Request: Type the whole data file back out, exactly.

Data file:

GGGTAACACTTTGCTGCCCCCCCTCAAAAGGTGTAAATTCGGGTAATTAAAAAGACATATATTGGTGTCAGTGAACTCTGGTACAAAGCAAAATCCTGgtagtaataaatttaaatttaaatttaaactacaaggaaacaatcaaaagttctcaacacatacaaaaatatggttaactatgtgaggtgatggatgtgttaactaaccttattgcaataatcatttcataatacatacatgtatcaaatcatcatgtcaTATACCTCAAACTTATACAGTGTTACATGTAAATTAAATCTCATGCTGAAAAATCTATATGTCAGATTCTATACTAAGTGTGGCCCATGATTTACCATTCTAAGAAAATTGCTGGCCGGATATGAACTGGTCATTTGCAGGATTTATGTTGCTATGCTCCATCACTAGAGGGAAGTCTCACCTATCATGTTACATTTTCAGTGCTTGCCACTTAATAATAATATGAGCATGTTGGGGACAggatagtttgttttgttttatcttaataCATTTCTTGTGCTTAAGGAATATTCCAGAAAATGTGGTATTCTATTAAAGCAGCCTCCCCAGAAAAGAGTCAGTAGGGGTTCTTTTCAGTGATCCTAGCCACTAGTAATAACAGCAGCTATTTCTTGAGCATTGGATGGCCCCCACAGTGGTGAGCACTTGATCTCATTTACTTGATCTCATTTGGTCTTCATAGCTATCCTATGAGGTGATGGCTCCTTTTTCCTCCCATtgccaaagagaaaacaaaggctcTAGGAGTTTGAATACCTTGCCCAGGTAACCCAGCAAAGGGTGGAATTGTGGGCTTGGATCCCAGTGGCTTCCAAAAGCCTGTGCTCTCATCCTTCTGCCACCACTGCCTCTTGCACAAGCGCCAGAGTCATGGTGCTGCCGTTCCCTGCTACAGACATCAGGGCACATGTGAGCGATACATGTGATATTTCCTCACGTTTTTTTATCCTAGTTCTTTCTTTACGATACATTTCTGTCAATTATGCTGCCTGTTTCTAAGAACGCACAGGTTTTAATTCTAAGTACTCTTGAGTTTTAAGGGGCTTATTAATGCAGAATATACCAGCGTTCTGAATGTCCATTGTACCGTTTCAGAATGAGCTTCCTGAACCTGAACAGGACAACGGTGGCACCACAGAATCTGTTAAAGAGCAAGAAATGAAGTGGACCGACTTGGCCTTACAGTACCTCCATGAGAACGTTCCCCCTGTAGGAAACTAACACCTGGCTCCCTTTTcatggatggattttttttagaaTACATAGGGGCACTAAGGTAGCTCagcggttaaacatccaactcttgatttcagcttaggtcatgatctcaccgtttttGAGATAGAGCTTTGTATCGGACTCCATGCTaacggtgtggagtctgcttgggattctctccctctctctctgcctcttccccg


GGGTAACACTTTGCTGCCCCCCCTCAAAAGGTGTAAATTCGGGTAATTAAAAAGACATATATTGGTGTCAGTGAACTCTGGTACAAAGCAAAATCCTGgtagtaataaatttaaatttaaatttaaactacaaggaaacaatcaaaagttctcaacacatacaaaaatatggttaactatgtgaggtgatggatgtgttaactaaccttattgcaataatcatttcataatacatacatgtatcaaatcatcatgtcaTATACCTCAAACTTATACAGTGTTACATGTAAATTAAATCTCATGCTGAAAAATCTATATGTCAGATTCTATACTAAGTGTGGCCCATGATTTACCATTCTAAGAAAATTGCTGGCCGGATATGAACTGGTCATTTGCAGGATTTATGTTGCTATGCTCCATCACTAGAGGGAAGTCTCACCTATCATGTTACATTTTCAGTGCTTGCCACTTAATAATAATATGAGCATGTTGGGGACAggatagtttgttttgttttatcttaataCATTTCTTGTGCTTAAGGAATATTCCAGAAAATGTGGTATTCTATTAAAGCAGCCTCCCCAGAAAAGAGTCAGTAGGGGTTCTTTTCAGTGATCCTAGCCACTAGTAATAACAGCAGCTATTTCTTGAGCATTGGATGGCCCCCACAGTGGTGAGCACTTGATCTCATTTACTTGATCTCATTTGGTCTTCATAGCTATCCTATGAGGTGATGGCTCCTTTTTCCTCCCATtgccaaagagaaaacaaaggctcTAGGAGTTTGAATACCTTGCCCAGGTAACCCAGCAAAGGGTGGAATTGTGGGCTTGGATCCCAGTGGCTTCCAAAAGCCTGTGCTCTCATCCTTCTGCCACCACTGCCTCTTGCACAAGCGCCAGAGTCATGGTGCTGCCGTTCCCTGCTACAGACATCAGGGCACATGTGAGCGATACATGTGATATTTCCTCACGTTTTTTTATCCTAGTTCTTTCTTTACGATACATTTCTGTCAATTATGCTGCCTGTTTCTAAGAACGCACAGGTTTTAATTCTAAGTACTCTTGAGTTTTAAGGGGCTTATTAATGCAGAATATACCAGCGTTCTGAATGTCCATTGTACCGTTTCAGAATGAGCTTCCTGAACCTGAACAGGACAACGGTGGCACCACAGAATCTGTTAAAGAGCAAGAAATGAAGTGGACCGACTTGGCCTTACAGTACCTCCATGAGAACGTTCCCCCTGTAGGAAACTAACACCTGGCTCCCTTTTcatggatggattttttttagaaTACATAGGGGCACTAAGGTAGCTCagcggttaaacatccaactcttgatttcagcttaggtcatgatctcaccgtttttGAGATAGAGCTTTGTATCGGACTCCATGCTaacggtgtggagtctgcttgggattctctccctctctctctgcctcttccccg